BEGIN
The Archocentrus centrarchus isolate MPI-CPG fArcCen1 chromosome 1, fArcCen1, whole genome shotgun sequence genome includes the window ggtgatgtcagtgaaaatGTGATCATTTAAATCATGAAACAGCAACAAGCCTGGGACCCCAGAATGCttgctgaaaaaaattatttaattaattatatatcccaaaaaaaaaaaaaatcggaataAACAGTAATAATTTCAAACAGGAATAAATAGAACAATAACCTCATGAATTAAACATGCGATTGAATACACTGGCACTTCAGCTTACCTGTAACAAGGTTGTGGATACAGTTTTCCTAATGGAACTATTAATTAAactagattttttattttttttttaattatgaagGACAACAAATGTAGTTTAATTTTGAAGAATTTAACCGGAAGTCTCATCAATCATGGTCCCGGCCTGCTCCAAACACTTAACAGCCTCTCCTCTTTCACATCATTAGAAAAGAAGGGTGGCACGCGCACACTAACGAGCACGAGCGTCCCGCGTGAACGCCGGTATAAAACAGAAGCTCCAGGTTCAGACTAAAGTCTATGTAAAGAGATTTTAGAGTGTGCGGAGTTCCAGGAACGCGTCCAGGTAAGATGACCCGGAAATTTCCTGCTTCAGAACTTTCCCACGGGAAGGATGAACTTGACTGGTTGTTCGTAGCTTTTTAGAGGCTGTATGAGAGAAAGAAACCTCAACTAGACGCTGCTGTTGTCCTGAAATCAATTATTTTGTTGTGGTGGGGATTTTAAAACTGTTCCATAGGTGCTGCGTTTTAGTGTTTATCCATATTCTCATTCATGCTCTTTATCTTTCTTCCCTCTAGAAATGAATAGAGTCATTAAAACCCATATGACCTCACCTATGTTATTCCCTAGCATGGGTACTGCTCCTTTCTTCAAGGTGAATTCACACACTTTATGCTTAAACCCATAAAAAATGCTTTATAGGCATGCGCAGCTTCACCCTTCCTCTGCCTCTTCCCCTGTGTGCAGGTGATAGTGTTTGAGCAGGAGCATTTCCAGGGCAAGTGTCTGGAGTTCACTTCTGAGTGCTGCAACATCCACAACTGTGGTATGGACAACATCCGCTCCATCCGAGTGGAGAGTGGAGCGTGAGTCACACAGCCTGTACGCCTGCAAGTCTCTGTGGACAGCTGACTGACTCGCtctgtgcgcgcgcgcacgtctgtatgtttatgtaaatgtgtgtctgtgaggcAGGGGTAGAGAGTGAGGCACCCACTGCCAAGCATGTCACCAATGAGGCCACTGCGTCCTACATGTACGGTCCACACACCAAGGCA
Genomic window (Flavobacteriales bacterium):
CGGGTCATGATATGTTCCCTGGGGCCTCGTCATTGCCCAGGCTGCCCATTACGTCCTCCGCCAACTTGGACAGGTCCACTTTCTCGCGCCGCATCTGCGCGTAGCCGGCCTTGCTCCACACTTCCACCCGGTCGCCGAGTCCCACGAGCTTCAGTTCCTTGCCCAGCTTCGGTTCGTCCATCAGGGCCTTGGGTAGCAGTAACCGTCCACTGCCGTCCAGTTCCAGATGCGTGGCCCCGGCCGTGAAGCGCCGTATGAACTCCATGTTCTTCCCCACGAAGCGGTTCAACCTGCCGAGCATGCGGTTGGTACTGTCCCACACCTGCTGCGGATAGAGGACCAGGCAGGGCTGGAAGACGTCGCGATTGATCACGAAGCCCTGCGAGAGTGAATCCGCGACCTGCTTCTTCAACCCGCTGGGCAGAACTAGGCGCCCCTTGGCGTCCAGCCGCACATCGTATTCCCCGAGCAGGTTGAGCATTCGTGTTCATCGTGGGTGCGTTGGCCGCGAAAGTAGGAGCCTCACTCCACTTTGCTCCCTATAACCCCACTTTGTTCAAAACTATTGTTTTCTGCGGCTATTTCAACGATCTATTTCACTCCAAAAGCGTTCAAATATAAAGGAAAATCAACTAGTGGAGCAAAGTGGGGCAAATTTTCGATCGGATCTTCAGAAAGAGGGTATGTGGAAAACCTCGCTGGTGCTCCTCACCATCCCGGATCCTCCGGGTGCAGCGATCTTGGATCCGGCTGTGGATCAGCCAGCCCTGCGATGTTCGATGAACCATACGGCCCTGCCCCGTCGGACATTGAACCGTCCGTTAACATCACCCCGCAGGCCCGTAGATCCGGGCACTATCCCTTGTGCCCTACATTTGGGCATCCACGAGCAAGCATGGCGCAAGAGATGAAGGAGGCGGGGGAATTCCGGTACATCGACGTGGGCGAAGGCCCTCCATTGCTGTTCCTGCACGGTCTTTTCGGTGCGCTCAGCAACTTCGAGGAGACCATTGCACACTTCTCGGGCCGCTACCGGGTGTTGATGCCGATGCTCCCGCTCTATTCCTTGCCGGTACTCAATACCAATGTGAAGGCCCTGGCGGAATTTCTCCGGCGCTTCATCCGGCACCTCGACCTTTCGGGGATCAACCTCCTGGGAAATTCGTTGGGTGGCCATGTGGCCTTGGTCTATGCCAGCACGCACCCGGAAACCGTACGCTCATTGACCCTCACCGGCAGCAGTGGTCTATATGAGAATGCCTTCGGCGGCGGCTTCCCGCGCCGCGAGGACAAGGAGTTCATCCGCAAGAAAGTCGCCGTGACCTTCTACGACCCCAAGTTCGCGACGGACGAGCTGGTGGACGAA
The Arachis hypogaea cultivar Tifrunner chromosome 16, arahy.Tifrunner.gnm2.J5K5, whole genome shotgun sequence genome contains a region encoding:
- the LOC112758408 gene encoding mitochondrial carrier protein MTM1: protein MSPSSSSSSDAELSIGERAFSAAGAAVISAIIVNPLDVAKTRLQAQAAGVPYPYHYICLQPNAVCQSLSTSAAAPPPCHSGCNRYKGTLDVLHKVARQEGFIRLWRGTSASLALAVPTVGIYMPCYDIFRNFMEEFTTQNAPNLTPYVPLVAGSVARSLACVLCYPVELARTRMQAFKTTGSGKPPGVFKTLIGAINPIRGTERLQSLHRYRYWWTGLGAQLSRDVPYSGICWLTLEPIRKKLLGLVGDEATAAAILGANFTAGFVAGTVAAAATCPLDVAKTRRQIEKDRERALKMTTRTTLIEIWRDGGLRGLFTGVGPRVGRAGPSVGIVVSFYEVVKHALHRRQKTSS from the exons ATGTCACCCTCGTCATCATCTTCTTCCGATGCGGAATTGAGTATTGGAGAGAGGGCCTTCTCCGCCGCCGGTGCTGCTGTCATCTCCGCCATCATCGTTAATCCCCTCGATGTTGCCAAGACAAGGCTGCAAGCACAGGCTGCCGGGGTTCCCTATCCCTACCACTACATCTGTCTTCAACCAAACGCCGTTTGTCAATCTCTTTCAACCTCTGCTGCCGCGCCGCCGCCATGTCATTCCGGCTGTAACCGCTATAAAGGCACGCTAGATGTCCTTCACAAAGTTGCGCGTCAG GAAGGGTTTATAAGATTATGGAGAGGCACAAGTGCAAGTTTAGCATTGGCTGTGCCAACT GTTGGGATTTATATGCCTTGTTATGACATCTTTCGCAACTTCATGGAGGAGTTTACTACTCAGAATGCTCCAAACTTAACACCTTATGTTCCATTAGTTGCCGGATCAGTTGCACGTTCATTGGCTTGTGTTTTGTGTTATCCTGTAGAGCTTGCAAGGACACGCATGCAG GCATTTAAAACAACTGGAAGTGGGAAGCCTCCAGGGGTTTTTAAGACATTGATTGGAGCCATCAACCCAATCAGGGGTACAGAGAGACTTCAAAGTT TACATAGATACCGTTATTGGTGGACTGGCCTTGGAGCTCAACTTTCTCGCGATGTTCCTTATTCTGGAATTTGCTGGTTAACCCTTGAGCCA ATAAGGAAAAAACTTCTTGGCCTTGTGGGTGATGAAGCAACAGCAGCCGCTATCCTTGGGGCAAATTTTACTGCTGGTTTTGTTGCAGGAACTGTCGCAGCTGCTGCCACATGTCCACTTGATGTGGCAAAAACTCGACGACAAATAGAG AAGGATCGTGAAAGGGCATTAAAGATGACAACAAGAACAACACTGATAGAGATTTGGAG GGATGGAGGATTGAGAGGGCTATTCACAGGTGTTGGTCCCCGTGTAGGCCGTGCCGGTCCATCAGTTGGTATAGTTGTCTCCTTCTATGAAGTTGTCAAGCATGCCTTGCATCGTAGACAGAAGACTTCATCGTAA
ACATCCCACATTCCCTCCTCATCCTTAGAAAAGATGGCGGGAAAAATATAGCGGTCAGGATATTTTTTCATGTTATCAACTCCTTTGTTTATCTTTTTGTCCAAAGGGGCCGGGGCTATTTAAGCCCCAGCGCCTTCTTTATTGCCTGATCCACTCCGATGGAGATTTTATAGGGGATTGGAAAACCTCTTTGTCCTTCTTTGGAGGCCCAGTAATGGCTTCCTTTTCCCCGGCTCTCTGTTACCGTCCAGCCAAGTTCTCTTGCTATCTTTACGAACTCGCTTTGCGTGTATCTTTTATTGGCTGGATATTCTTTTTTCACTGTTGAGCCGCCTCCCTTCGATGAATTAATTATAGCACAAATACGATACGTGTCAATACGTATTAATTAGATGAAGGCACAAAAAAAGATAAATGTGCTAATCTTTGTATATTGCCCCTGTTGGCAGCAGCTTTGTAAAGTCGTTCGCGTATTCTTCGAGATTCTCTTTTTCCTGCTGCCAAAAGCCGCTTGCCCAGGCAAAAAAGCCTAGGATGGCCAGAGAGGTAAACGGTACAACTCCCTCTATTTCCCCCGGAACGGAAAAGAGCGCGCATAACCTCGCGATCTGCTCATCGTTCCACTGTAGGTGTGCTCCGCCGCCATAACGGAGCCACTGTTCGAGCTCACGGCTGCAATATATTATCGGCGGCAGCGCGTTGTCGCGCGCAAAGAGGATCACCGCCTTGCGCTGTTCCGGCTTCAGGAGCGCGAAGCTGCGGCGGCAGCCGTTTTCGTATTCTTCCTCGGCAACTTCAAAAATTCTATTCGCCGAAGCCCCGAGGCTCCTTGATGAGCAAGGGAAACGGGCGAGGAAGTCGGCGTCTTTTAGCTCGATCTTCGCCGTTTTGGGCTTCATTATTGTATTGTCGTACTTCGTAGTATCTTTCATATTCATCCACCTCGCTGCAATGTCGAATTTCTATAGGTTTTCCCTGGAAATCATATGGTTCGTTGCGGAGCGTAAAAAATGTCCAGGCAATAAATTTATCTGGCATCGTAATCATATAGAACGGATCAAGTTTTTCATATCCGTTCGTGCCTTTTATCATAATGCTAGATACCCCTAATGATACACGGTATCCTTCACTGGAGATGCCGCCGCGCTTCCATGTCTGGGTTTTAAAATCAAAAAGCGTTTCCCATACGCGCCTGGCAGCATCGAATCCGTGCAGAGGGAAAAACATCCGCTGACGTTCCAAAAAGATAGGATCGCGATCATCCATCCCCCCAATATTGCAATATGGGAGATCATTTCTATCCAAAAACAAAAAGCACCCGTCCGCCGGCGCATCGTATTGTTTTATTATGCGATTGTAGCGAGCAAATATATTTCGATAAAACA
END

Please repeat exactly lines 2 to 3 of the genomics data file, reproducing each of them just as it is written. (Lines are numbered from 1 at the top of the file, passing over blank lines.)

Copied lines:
Genomic window (Flavobacteriales bacterium):
CGGGTCATGATATGTTCCCTGGGGCCTCGTCATTGCCCAGGCTGCCCATTACGTCCTCCGCCAACTTGGACAGGTCCACTTTCTCGCGCCGCATCTGCGCGTAGCCGGCCTTGCTCCACACTTCCACCCGGTCGCCGAGTCCCACGAGCTTCAGTTCCTTGCCCAGCTTCGGTTCGTCCATCAGGGCCTTGGGTAGCAGTAACCGTCCACTGCCGTCCAGTTCCAGATGCGTGGCCCCGGCCGTGAAGCGCCGTATGAACTCCATGTTCTTCCCCACGAAGCGGTTCAACCTGCCGAGCATGCGGTTGGTACTGTCCCACACCTGCTGCGGATAGAGGACCAGGCAGGGCTGGAAGACGTCGCGATTGATCACGAAGCCCTGCGAGAGTGAATCCGCGACCTGCTTCTTCAACCCGCTGGGCAGAACTAGGCGCCCCTTGGCGTCCAGCCGCACATCGTATTCCCCGAGCAGGTTGAGCATTCGTGTTCATCGTGGGTGCGTTGGCCGCGAAAGTAGGAGCCTCACTCCACTTTGCTCCCTATAACCCCACTTTGTTCAAAACTATTGTTTTCTGCGGCTATTTCAACGATCTATTTCACTCCAAAAGCGTTCAAATATAAAGGAAAATCAACTAGTGGAGCAAAGTGGGGCAAATTTTCGATCGGATCTTCAGAAAGAGGGTATGTGGAAAACCTCGCTGGTGCTCCTCACCATCCCGGATCCTCCGGGTGCAGCGATCTTGGATCCGGCTGTGGATCAGCCAGCCCTGCGATGTTCGATGAACCATACGGCCCTGCCCCGTCGGACATTGAACCGTCCGTTAACATCACCCCGCAGGCCCGTAGATCCGGGCACTATCCCTTGTGCCCTACATTTGGGCATCCACGAGCAAGCATGGCGCAAGAGATGAAGGAGGCGGGGGAATTCCGGTACATCGACGTGGGCGAAGGCCCTCCATTGCTGTTCCTGCACGGTCTTTTCGGTGCGCTCAGCAACTTCGAGGAGACCATTGCACACTTCTCGGGCCGCTACCGGGTGTTGATGCCGATGCTCCCGCTCTATTCCTTGCCGGTACTCAATACCAATGTGAAGGCCCTGGCGGAATTTCTCCGGCGCTTCATCCGGCACCTCGACCTTTCGGGGATCAACCTCCTGGGAAATTCGTTGGGTGGCCATGTGGCCTTGGTCTATGCCAGCACGCACCCGGAAACCGTACGCTCATTGACCCTCACCGGCAGCAGTGGTCTATATGAGAATGCCTTCGGCGGCGGCTTCCCGCGCCGCGAGGACAAGGAGTTCATCCGCAAGAAAGTCGCCGTGACCTTCTACGACCCCAAGTTCGCGACGGACGAGCTGGTGGACGAA